Descriptivism only goes so far

Giganews Newsgroups
Subject: Descriptivism only goes so far
Posted by:  andre…@users.sf.net (AB)
Date: 18 Sep 2003

Gary Vellenzer <nycr…@seznam.cz> wrote in message news:<MPG.19d37957a23927e1989a…@news.CIS.DFN.DE>...

> The basic question is whether you want to live in the real world or in a
> private paradise of your own. The real world contains "let he" as well
> as "let him". Linguists have to account for both,
>
> No one can stop you from enjoying your paradise, but most people prefer
> to enjoy reality. They object to your attempt to foist your paradise on
> them.

You're the one who's missing reality. A grammar that accounts for
every little variation on Google is unrealistic. Like I said, there
would be more exceptions than rules, and that's totally useless.

I'll use "let he who..." as an example. You say it's acceptable? How
about "let he go"? That's obviously wrong, so now you have to explain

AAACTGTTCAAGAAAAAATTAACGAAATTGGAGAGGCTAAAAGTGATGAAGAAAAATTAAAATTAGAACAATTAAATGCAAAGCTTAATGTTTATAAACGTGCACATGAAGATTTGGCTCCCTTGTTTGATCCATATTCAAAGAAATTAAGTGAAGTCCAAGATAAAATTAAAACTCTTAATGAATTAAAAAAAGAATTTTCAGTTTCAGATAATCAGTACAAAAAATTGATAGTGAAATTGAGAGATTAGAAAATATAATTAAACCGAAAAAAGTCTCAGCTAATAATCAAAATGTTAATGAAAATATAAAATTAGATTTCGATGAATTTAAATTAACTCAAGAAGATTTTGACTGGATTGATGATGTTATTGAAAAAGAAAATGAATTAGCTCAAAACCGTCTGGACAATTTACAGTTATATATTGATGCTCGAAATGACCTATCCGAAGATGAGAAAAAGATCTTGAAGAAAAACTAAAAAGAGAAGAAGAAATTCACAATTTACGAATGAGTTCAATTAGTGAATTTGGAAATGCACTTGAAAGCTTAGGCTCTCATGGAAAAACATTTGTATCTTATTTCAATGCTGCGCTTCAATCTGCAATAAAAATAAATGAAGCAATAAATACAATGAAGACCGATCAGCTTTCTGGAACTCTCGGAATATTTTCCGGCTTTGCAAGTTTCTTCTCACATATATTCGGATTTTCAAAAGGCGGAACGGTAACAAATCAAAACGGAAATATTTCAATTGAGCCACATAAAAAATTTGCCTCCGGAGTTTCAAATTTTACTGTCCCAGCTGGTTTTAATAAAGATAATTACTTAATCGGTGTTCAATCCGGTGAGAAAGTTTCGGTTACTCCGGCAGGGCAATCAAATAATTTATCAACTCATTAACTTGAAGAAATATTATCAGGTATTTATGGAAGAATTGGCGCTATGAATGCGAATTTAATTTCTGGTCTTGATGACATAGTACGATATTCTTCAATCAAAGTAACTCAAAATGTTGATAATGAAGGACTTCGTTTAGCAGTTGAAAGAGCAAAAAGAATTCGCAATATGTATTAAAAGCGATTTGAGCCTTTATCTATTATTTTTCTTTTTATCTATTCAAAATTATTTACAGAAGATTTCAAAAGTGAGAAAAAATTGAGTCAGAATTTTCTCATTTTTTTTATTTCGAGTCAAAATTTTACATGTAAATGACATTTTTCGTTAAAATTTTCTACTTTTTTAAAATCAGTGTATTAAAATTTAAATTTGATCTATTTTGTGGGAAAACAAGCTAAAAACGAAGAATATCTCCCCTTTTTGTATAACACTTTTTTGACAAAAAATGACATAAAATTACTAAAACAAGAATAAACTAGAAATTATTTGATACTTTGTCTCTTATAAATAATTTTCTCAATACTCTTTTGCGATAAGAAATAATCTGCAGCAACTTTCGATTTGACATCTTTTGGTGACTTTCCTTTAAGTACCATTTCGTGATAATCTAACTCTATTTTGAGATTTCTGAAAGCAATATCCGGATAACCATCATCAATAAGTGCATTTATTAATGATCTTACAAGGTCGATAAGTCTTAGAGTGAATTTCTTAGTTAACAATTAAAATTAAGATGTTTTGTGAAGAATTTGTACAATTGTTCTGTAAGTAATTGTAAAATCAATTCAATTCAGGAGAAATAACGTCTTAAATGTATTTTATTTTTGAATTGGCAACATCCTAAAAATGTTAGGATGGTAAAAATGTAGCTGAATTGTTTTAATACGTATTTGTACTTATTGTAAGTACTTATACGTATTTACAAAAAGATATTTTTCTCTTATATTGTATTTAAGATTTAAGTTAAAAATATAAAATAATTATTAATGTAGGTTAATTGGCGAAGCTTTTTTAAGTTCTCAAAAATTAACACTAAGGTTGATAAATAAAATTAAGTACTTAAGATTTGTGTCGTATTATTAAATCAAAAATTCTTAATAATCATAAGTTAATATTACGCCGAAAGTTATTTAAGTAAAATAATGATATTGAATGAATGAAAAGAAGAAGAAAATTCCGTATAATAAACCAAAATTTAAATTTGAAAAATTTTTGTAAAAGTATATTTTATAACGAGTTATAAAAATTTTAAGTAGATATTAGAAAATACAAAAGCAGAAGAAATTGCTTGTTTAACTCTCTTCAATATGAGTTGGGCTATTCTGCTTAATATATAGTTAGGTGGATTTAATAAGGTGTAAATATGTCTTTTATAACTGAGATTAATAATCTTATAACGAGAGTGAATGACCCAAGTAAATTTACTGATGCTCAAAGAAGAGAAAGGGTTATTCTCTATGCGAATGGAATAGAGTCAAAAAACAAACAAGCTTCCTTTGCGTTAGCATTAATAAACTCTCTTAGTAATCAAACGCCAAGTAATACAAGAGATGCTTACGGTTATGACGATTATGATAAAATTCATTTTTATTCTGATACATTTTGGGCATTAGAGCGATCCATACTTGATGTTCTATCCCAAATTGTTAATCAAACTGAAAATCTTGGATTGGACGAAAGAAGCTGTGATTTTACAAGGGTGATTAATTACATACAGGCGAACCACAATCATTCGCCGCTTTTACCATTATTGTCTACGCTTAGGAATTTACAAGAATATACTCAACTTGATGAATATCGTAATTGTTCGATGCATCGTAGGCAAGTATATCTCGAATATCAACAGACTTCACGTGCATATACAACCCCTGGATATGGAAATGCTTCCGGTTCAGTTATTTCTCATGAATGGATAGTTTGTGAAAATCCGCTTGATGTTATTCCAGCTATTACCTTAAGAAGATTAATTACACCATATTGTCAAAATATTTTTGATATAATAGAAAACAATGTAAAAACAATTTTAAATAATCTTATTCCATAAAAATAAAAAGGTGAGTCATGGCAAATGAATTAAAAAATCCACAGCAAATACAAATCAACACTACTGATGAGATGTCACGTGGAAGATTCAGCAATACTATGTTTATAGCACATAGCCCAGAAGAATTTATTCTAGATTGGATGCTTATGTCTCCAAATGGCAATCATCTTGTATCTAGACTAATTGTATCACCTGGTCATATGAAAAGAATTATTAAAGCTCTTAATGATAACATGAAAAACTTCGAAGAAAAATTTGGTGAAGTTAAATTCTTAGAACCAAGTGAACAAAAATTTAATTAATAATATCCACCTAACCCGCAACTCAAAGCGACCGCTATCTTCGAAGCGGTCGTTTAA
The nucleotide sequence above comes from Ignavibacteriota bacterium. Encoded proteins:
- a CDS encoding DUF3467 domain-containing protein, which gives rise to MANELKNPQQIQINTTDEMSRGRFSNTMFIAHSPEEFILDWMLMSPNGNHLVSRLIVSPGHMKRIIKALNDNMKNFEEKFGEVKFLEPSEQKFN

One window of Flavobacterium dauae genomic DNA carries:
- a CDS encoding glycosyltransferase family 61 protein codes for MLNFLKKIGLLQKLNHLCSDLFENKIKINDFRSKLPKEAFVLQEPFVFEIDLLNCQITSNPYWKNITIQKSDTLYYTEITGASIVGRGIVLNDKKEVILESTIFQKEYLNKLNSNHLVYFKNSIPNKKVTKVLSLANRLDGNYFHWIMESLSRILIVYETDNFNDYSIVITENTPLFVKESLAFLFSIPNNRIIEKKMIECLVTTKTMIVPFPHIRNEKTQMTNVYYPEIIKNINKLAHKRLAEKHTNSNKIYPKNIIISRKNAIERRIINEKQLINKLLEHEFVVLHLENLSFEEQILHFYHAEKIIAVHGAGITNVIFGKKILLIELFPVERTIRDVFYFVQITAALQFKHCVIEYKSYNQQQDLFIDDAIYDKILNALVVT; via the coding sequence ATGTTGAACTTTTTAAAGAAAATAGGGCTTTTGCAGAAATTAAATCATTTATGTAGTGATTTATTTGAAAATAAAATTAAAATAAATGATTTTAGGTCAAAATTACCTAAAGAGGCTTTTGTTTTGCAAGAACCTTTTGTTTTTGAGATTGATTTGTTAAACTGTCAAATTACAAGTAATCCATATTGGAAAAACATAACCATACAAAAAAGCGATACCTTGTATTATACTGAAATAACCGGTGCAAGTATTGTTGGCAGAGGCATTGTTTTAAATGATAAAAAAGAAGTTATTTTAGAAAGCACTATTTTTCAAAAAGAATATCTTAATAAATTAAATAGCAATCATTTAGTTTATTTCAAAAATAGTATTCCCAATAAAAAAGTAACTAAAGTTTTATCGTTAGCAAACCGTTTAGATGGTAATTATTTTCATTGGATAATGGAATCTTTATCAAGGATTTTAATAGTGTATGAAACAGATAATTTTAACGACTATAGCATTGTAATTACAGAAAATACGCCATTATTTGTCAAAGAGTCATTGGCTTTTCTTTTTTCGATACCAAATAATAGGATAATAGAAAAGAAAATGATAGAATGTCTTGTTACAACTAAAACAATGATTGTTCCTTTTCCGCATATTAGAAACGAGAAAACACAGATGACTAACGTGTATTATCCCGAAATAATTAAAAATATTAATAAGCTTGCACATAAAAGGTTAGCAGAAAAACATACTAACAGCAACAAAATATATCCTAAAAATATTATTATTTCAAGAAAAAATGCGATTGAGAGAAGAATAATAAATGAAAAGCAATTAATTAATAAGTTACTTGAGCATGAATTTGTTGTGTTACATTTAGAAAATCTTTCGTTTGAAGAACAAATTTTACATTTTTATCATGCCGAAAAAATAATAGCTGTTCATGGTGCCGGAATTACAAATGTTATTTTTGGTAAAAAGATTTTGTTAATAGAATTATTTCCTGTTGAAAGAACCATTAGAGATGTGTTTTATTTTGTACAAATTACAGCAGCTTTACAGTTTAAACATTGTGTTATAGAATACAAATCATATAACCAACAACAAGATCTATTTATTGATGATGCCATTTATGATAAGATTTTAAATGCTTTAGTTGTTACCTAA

why it's "him" in some circumstances and "he" in others. Perhaps it's
the relative clause that's affecting it? But then what about "to him
who"?

    "to him who" 213,000
    "to he who" 13,600

What can you say now? The preposition before "him" makes the
difference? You're only digging yourself deeper. If you base
everything on the majority you'll end up with a big confused mess of
exceptions. If you want a grammar that will actually fit inside a
book, that can describe the language in a systematic way, then you
have to sacrifice Google once in a while.

That means dropping the peculiar "let he who" in favor of simplicity.
That gives us a system where we can add or subtract relative clauses
at will, without changing the case of any pronouns:

    Let him who is without sin go.
    Let him                    go.

This is much more robust, and it will fit about 95% of the time. The
case of "let he who" is within this other 5%. Do we want a grammar
that's 100% descriptive but a million pages long? Or one that's 95%
and only 200 pages long? Which is more realistic?

"English by majority" is a nice ideal, but it's terribly impractical.
If you want a grammar that's actually USABLE, then you can't let
Google be your master.

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